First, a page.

On May 17, 1911 the Long Branch Daily Record reported that Rothschild had died in the 67th Street house.  It mentioned his treatment of his employees (of which there were now about 7,000) by erecting "communal settlements" for them near the two large factories in New Jersey and New York State.  The article added "In philanthropic work Mr. Rothschild took an active interest...He was one of the founders of the Mount Sinai Hospital and a director of the Montefiore Home."

Rothschild's estate was reported at nearly $3.25 million in today's money.  Josephine received about one-third of that amount, but was "requested to make gifts to Mount Sinai Hospital and the Montefiore Home in which her husband was interested," according to The Sun.

Josephine remained in the 67th Street house until her death on April 27, 1917.  The family retained possession for a few years.  Then a two-day public auction of the contents of the house was held on June 17 and 18, 1921.  The auction listing noted "Massive furnishings, cabinets, bronzes, complete massive cut-brass fenders and andirons, paintings by noted artists, draperies, rare works of art."

The house to the left retains its 1881 appearance.

The following year, on March 25, 1922, the Record & Guide reported that "Mrs. Lillian S. Thomas has purchased the house," noting that among her millionaire neighbors were Elbert H. Gary, chairman of the board of the United States Steel Corporation, and George J. Gould.

Born Lillian Sefton, Lillian had begun her career on the stage.  She married Vincent Thomas in 1905.  One of her friends, Margaret Ayer, was the daughter of Harriet Hubbard Ayer, the founder of a women's "toilet preparations" firm.  Harriet died in 1903 and Lillian now urged her new husband to purchase the rights to the the name.  The pair embarked on expanding the business and, following Thomas's death in 1918, Lillian managed to make it one of world's major cosmetic companies.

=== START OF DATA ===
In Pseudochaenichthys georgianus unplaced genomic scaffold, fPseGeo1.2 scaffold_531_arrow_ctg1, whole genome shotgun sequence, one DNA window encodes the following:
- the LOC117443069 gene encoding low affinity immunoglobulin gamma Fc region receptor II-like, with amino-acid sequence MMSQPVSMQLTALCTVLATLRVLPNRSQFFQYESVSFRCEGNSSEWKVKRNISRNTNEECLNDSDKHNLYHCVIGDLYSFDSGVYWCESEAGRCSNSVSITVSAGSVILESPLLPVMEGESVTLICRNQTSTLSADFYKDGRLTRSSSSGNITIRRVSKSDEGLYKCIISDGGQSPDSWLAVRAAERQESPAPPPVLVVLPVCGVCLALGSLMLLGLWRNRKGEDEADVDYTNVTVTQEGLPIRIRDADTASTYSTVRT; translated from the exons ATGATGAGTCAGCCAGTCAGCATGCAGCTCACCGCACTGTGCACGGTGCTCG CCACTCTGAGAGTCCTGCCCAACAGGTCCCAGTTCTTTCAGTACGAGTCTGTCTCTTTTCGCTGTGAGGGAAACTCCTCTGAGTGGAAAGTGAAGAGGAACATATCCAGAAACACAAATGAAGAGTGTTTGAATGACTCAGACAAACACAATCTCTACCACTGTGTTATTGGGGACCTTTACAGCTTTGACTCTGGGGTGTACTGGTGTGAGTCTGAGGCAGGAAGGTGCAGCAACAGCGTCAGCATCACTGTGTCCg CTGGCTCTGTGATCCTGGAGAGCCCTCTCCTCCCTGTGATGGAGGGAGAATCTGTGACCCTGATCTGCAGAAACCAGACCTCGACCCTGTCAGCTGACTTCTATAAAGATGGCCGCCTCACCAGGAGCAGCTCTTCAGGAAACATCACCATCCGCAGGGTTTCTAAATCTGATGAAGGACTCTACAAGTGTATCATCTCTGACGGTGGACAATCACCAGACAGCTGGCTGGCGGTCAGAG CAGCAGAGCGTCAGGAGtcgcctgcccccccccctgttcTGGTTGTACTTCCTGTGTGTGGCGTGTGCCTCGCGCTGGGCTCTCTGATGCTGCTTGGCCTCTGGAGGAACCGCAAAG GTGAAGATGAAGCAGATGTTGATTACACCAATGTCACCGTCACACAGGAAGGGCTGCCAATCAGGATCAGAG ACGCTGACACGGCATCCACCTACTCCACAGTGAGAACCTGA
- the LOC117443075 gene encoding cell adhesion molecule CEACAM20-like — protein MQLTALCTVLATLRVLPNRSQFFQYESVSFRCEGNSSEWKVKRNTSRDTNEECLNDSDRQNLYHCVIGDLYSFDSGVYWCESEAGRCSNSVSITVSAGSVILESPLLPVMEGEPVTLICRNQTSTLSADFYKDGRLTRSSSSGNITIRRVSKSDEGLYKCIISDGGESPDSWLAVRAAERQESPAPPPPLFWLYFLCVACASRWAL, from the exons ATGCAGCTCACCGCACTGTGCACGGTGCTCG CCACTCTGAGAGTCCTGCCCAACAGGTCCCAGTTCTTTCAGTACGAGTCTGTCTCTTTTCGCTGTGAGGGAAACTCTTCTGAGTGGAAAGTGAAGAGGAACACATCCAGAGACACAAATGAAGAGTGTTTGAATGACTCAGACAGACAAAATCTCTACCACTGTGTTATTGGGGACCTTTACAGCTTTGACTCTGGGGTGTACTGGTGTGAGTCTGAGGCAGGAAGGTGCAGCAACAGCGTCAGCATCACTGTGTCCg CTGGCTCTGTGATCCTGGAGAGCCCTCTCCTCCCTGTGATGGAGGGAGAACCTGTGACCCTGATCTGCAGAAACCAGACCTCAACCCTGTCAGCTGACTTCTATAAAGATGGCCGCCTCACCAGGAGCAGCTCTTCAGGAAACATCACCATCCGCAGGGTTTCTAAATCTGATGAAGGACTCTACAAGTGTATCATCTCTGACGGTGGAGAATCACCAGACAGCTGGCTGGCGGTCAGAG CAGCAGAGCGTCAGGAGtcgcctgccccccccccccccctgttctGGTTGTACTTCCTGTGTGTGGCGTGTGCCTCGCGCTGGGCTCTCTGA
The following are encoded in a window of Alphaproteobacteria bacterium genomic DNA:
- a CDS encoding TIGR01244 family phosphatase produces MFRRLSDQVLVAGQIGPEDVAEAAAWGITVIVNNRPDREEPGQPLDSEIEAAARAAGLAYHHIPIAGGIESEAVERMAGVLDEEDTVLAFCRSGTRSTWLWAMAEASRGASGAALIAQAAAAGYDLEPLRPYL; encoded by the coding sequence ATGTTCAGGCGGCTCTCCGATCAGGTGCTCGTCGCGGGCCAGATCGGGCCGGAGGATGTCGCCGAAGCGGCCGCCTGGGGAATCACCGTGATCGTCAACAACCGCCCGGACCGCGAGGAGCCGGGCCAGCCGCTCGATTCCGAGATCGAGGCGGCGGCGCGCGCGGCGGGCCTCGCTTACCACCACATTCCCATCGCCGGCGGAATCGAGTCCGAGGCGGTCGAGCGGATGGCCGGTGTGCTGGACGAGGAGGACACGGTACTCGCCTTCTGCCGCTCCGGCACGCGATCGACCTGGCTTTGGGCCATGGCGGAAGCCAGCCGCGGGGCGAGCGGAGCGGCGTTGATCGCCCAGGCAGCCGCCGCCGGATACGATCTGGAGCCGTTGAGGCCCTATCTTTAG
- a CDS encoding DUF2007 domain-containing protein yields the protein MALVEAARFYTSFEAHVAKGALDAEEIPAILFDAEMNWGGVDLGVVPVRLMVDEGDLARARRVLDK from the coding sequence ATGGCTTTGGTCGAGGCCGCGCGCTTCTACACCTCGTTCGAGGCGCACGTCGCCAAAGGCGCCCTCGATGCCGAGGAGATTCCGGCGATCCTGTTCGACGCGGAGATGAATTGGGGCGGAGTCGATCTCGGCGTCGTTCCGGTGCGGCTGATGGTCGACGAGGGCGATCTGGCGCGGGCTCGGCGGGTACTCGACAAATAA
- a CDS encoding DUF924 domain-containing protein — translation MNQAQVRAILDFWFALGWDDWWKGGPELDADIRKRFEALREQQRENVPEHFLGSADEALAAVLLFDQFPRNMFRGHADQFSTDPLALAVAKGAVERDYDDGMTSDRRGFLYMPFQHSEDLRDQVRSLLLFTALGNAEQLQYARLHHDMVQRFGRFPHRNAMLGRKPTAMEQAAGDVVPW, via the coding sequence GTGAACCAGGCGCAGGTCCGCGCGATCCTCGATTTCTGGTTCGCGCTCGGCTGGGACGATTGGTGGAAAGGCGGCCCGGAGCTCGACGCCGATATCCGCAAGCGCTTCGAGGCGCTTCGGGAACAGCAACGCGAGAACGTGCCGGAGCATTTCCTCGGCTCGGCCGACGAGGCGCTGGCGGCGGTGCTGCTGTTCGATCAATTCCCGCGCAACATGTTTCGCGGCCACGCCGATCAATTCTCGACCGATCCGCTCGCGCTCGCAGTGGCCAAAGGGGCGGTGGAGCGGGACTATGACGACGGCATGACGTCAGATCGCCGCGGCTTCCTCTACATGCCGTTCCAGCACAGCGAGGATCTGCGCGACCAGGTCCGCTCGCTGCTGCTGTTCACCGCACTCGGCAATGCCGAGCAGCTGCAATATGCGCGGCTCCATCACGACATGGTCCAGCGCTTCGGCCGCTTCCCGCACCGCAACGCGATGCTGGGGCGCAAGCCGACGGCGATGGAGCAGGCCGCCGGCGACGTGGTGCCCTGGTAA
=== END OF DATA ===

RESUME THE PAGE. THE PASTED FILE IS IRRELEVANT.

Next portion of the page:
Before moving into the 67th Street house she had the architectural firm of Clinton & Russell remodel it.  They removed the stoop, pulled the facade nearly to the property line, and produced a 1920's take on Beaux Arts--a style that had essentially fallen from favor a generation earlier.  But Clinton & Russell's treatment of the style was much more restrained than the fussy, garland-draped confections of the turn of the century.  

The ground floor was nearly unadorned.  Its centered entrance given a simple frame over which was a carved cartouche.  Pierced stonework below two of the second floor windows pretended to be balustrades.  Only at this level were there ornamental keystones.  The third and fourth floor openings wore iron railings and the fifth floor took the form of a copper mansard with three stone dormers.

By the time the renovations were completed in 1923 Lillian had remarried.  Her husband was Robert Leftwich Dodge, described by The New York Times as "a graduate of the Beaux Arts in Paris [who] spent most of his life abroad."  It added "His stained-glass paintings are to be found in the Library of Congress and many other public buildings, and at Vassar College."  Living with them was Lillian's daughter, Mary Sefton Thomas.

Lillian had expanded into a full line of women's cosmetics.  In 1922 she applied for the trademarks Odo-R-Off, a deodorant, and LaJoconde, the brand name of "toilet creams and toilet powders."

That same year she and Robert gave Clinton & Russell a second project--the design of their country home on a 86-acre estate to be called Sefton Manor on the North Shore of Long Island.

Sefton Manor (original source unknown)